If you read the words of our Founding Fathers, you’ll realize that they had a certain wariness about government, shaped, no doubt by the oppression they suffered at the hands of one King George of England. When they declared independence in 1776, they went to extraordinary lengths to be sure that their new government would be free of heavy-handed restraints and dictatorial edicts. They spelled it all out in the document that has become known as the “Miracle in Philadelphia.”
For most of 220 years, it worked. It’s only been in just the last three-quarters of a century that our federal government has become intrusive and burdensome to both individuals and private business. But, it is that choice of government, a republic and not a democracy, that has saved us and now offers us the most hope for getting things back on track. As he emerged from Independence Hall at the end of that long, divisive session that produced our constitution, a citizen asked Ben Franklin, “What have we got, a Republic or a Monarchy? His reply was, “A Republic, if you can keep it.”
A big part of “keeping it” is to be part of it. Citizen involvement, whether it is writing letters to elected officials, demonstrating in front of city hall or the state capitol or just voting, is key to keeping representative government functioning. And, almost from the start, lobbying elected officials has been a means of influencing our leaders.
If lobbying was ever a simple task, it’s not anymore. Like everything else, it has become more sophisticated, meaning more research and better means of communicating. To compete effectively requires talented people, modern tools and access to information. In short, it takes funding.
At the Georgia Chamber, we begin with the premise that business deserves the finest representation possible. The contributions made by business to the welfare of all citizens, both financial and otherwise, are enormous. And, while the business community does not seek special favors, it does insist on fair and equitable treatment, which is not always forthcoming from government. The Georgia Chamber is committed to providing this representation for business in the form of advocacy, both under the Gold Dome and with regulators in state agencies.
As the Georgia Chamber of Commerce nears its centennial anniversary, it has launched a major fund drive that will enable the statewide business organization to expand the services it offers to its members and assume a more decisive role in public policy matters.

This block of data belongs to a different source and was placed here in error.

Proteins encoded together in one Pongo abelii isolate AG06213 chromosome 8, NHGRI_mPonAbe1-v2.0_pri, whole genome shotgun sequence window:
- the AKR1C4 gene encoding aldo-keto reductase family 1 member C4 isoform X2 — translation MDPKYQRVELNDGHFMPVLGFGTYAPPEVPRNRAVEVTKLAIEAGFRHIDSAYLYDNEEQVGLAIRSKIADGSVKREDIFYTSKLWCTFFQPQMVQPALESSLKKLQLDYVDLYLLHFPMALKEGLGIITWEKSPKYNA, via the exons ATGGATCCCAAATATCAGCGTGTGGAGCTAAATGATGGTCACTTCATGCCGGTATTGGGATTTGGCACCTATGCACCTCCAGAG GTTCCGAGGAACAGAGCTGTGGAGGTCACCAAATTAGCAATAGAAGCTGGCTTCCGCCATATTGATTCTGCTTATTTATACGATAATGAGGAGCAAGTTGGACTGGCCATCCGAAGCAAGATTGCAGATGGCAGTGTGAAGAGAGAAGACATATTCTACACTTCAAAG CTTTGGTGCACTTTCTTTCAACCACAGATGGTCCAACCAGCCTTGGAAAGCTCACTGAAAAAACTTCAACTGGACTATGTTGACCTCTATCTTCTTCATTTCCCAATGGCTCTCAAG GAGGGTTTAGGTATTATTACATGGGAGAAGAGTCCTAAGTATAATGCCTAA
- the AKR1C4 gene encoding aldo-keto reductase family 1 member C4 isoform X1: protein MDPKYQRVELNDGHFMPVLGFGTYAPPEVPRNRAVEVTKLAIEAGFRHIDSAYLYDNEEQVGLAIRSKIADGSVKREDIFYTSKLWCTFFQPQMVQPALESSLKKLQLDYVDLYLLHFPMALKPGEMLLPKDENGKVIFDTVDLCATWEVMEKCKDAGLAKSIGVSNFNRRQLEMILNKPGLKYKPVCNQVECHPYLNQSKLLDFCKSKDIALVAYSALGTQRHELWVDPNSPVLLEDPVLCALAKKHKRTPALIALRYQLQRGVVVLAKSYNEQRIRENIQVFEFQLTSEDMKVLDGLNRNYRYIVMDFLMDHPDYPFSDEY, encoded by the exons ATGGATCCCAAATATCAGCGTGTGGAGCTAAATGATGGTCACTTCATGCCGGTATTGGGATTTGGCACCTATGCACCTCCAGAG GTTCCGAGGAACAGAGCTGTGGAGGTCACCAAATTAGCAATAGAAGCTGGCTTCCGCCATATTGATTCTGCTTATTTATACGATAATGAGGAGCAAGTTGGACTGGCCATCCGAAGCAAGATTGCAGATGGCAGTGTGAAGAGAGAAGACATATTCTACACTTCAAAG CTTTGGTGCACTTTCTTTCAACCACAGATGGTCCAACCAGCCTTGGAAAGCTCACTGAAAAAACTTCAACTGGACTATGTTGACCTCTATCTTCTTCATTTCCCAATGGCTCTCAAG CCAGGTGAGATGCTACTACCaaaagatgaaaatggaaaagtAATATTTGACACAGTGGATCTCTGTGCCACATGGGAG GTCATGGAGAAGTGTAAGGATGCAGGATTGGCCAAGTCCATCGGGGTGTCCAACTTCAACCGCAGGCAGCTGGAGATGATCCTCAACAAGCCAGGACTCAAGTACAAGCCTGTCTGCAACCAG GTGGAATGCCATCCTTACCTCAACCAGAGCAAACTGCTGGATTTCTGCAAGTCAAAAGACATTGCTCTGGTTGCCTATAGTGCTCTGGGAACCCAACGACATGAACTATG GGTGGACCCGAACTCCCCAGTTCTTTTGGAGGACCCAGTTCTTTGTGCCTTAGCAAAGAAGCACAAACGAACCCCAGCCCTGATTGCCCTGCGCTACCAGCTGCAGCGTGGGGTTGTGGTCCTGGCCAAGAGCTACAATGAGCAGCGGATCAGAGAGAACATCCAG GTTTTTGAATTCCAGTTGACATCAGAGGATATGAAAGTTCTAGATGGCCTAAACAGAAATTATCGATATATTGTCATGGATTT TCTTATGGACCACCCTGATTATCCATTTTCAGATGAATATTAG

A major fund drive, known as The Georgia Initiative, is in response both to the needs of our 4,000 members and to increasing demands being made by outside groups for the Georgia Chamber to get more involved in allied projects. It became clear that more and more people and groups were testing our reputation as the “go to” organization in the state. We were being asked to collaborate on some very worthwhile endeavors, but due to a lack of funds and staff, we had to turn most of them down. It was time to step up to the plate and be part of the game.
We are now 60 percent toward our goal of raising $7.5 million and we plan to wrap up the drive before the end of the year. The Georgia business community has embraced this project and given it strong support. We are receiving financial contributions from both large and small businesses in all parts of the state. I am personally gratified at the reception this campaign has received and more committed than ever to make certain these dollars are used in a way that will ensure a significant return on investment.
Finally, I want to stress that when The Georgia Initiative succeeds, there will be 8 million beneficiaries. That’s because a strong and vibrant business community has a positive effect on every current and future citizen of our state. A strong pro-business climate has helped propel Georgia into a top spot among all states and the price we would pay for losing this reputation is simply to great to contemplate.
George M. Israel III is the president and CEO of the Georgia Chamber of Commerce.